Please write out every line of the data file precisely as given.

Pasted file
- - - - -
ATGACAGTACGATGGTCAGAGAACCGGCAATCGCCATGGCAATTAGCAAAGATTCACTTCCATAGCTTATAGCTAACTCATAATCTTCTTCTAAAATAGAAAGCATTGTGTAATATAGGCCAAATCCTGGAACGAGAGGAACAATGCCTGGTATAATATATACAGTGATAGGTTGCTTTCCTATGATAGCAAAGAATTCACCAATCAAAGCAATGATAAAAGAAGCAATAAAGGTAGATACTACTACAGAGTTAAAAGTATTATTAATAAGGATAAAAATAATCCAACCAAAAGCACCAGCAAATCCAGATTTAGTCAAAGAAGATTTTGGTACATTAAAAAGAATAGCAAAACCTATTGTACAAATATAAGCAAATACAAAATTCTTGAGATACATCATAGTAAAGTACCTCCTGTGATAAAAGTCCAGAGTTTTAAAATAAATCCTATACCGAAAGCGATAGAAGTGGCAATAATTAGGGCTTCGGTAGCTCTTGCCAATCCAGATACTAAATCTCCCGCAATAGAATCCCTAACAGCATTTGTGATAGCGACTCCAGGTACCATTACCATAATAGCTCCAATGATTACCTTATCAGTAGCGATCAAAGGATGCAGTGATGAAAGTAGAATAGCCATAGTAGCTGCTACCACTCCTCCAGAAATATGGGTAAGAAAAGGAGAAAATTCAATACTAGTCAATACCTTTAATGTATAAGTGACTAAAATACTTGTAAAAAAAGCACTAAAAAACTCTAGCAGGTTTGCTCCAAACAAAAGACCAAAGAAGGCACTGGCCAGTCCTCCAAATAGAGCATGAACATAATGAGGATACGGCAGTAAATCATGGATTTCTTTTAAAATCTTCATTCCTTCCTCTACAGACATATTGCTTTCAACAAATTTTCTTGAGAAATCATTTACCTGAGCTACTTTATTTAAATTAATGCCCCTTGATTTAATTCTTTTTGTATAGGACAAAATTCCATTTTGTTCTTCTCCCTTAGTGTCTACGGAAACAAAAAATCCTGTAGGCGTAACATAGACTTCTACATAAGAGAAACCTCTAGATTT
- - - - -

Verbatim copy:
ATGACAGTACGATGGTCAGAGAACCGGCAATCGCCATGGCAATTAGCAAAGATTCACTTCCATAGCTTATAGCTAACTCATAATCTTCTTCTAAAATAGAAAGCATTGTGTAATATAGGCCAAATCCTGGAACGAGAGGAACAATGCCTGGTATAATATATACAGTGATAGGTTGCTTTCCTATGATAGCAAAGAATTCACCAATCAAAGCAATGATAAAAGAAGCAATAAAGGTAGATACTACTACAGAGTTAAAAGTATTATTAATAAGGATAAAAATAATCCAACCAAAAGCACCAGCAAATCCAGATTTAGTCAAAGAAGATTTTGGTACATTAAAAAGAATAGCAAAACCTATTGTACAAATATAAGCAAATACAAAATTCTTGAGATACATCATAGTAAAGTACCTCCTGTGATAAAAGTCCAGAGTTTTAAAATAAATCCTATACCGAAAGCGATAGAAGTGGCAATAATTAGGGCTTCGGTAGCTCTTGCCAATCCAGATACTAAATCTCCCGCAATAGAATCCCTAACAGCATTTGTGATAGCGACTCCAGGTACCATTACCATAATAGCTCCAATGATTACCTTATCAGTAGCGATCAAAGGATGCAGTGATGAAAGTAGAATAGCCATAGTAGCTGCTACCACTCCTCCAGAAATATGGGTAAGAAAAGGAGAAAATTCAATACTAGTCAATACCTTTAATGTATAAGTGACTAAAATACTTGTAAAAAAAGCACTAAAAAACTCTAGCAGGTTTGCTCCAAACAAAAGACCAAAGAAGGCACTGGCCAGTCCTCCAAATAGAGCATGAACATAATGAGGATACGGCAGTAAATCATGGATTTCTTTTAAAATCTTCATTCCTTCCTCTACAGACATATTGCTTTCAACAAATTTTCTTGAGAAATCATTTACCTGAGCTACTTTATTTAAATTAATGCCCCTTGATTTAATTCTTTTTGTATAGGACAAAATTCCATTTTGTTCTTCTCCCTTAGTGTCTACGGAAACAAAAAATCCTGTAGGCGTAACATAGACTTCTACATAAGAGAAACCTCTAGATTT